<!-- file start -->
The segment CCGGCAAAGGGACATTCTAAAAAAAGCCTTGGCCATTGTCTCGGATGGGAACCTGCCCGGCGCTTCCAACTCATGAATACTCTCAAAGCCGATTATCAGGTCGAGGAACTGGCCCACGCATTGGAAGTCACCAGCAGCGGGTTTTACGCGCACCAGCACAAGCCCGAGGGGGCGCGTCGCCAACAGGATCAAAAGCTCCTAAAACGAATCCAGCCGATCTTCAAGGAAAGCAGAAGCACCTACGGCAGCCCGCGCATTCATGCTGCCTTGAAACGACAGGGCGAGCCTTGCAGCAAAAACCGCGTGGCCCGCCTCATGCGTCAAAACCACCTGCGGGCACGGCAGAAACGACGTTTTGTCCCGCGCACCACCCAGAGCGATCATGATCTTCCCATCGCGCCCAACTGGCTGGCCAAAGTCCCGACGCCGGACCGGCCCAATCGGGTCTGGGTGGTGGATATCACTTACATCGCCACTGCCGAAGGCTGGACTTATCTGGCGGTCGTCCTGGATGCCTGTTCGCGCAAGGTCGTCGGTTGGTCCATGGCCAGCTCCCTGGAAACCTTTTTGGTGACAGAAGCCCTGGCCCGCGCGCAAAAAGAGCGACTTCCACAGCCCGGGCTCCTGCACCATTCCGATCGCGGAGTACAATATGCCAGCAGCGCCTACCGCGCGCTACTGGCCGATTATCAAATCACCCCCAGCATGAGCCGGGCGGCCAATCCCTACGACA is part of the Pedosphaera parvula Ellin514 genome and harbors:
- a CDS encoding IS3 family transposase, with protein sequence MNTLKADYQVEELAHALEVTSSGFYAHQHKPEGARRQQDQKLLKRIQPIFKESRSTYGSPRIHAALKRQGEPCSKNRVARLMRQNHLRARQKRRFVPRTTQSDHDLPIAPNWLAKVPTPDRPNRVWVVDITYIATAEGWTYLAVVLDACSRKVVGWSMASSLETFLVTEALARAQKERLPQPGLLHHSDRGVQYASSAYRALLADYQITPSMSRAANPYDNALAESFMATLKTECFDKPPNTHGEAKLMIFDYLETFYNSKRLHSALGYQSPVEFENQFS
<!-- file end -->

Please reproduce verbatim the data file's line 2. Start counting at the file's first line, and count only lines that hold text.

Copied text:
- a CDS encoding IS3 family transposase, with protein sequence MNTLKADYQVEELAHALEVTSSGFYAHQHKPEGARRQQDQKLLKRIQPIFKESRSTYGSPRIHAALKRQGEPCSKNRVARLMRQNHLRARQKRRFVPRTTQSDHDLPIAPNWLAKVPTPDRPNRVWVVDITYIATAEGWTYLAVVLDACSRKVVGWSMASSLETFLVTEALARAQKERLPQPGLLHHSDRGVQYASSAYRALLADYQITPSMSRAANPYDNALAESFMATLKTECFDKPPNTHGEAKLMIFDYLETFYNSKRLHSALGYQSPVEFENQFS